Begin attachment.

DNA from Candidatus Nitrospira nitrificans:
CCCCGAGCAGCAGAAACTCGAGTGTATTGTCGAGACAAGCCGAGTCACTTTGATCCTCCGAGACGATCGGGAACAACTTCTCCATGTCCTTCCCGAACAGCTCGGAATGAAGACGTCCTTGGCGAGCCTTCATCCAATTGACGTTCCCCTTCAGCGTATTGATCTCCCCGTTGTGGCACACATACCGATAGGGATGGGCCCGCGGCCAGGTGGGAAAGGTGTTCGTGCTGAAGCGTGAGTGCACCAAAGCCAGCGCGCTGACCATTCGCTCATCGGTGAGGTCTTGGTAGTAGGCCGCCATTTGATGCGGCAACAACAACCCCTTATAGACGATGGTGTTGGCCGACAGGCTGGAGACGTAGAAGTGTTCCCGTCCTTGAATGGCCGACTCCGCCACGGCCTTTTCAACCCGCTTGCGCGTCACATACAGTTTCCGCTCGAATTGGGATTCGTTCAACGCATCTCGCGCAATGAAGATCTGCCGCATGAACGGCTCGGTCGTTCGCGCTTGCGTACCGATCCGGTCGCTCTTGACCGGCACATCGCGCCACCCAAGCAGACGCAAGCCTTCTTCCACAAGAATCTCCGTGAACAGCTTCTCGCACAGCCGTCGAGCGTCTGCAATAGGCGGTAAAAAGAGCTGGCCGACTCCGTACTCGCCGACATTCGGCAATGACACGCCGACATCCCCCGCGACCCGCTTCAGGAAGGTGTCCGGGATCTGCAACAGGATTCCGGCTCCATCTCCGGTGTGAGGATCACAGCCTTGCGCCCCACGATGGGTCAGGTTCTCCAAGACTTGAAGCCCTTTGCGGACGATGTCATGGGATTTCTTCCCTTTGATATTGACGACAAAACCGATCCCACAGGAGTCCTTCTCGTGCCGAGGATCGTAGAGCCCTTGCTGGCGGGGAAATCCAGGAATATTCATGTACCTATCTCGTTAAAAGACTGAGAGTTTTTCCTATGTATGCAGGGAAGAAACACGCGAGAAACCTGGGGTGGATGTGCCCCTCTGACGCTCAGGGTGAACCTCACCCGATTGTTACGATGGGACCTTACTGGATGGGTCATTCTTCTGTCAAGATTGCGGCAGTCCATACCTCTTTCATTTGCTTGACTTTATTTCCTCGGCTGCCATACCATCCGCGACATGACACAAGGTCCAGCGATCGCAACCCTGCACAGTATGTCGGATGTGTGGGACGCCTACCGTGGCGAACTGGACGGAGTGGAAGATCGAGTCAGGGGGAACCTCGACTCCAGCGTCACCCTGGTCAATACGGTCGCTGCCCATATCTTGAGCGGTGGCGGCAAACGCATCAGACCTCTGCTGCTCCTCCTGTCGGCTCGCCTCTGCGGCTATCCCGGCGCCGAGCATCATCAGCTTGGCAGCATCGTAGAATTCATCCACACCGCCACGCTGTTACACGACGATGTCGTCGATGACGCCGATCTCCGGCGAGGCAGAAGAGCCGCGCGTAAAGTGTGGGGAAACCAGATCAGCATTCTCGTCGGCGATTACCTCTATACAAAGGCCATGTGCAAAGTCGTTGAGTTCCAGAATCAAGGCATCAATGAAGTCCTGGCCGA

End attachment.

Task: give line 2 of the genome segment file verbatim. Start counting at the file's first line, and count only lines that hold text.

CCCCGAGCAGCAGAAACTCGAGTGTATTGTCGAGACAAGCCGAGTCACTTTGATCCTCCGAGACGATCGGGAACAACTTCTCCATGTCCTTCCCGAACAGCTCGGAATGAAGACGTCCTTGGCGAGCCTTCATCCAATTGACGTTCCCCTTCAGCGTATTGATCTCCCCGTTGTGGCACACATACCGATAGGGATGGGCCCGCGGCCAGGTGGGAAAGGTGTTCGTGCTGAAGCGTGAGTGCACCAAAGCCAGCGCGCTGACCATTCGCTCATCGGTGAGGTCTTGGTAGTAGGCCGCCATTTGATGCGGCAACAACAACCCCTTATAGACGATGGTGTTGGCCGACAGGCTGGAGACGTAGAAGTGTTCCCGTCCTTGAATGGCCGACTCCGCCACGGCCTTTTCAACCCGCTTGCGCGTCACATACAGTTTCCGCTCGAATTGGGATTCGTTCAACGCATCTCGCGCAATGAAGATCTGCCGCATGAACGGCTCGGTCGTTCGCGCTTGCGTACCGATCCGGTCGCTCTTGACCGGCACATCGCGCCACCCAAGCAGACGCAAGCCTTCTTCCACAAGAATCTCCGTGAACAGCTTCTCGCACAGCCGTCGAGCGTCTGCAATAGGCGGTAAAAAGAGCTGGCCGACTCCGTACTCGCCGACATTCGGCAATGACACGCCGACATCCCCCGCGACCCGCTTCAGGAAGGTGTCCGGGATCTGCAACAGGATTCCGGCTCCATCTCCGGTGTGAGGATCACAGCCTTGCGCCCCACGATGGGTCAGGTTCTCCAAGACTTGAAGCCCTTTGCGGACGATGTCATGGGATTTCTTCCCTTTGATATTGACGACAAAACCGATCCCACAGGAGTCCTTCTCGTGCCGAGGATCGTAGAGCCCTTGCTGGCGGGGAAATCCAGGAATATTCATGTACCTATCTCGTTAAAAGACTGAGAGTTTTTCCTATGTATGCAGGGAAGAAACACGCGAGAAACCTGGGGTGGATGTGCCCCTCTGACGCTCAGGGTGAACCTCACCCGATTGTTACGATGGGACCTTACTGGATGGGTCATTCTTCTGTCAAGATTGCGGCAGTCCATACCTCTTTCATTTGCTTGACTTTATTTCCTCGGCTGCCATACCATCCGCGACATGACACAAGGTCCAGCGATCGCAACCCTGCACAGTATGTCGGATGTGTGGGACGCCTACCGTGGCGAACTGGACGGAGTGGAAGATCGAGTCAGGGGGAACCTCGACTCCAGCGTCACCCTGGTCAATACGGTCGCTGCCCATATCTTGAGCGGTGGCGGCAAACGCATCAGACCTCTGCTGCTCCTCCTGTCGGCTCGCCTCTGCGGCTATCCCGGCGCCGAGCATCATCAGCTTGGCAGCATCGTAGAATTCATCCACACCGCCACGCTGTTACACGACGATGTCGTCGATGACGCCGATCTCCGGCGAGGCAGAAGAGCCGCGCGTAAAGTGTGGGGAAACCAGATCAGCATTCTCGTCGGCGATTACCTCTATACAAAGGCCATGTGCAAAGTCGTTGAGTTCCAGAATCAAGGCATCAATGAAGTCCTGGCCGA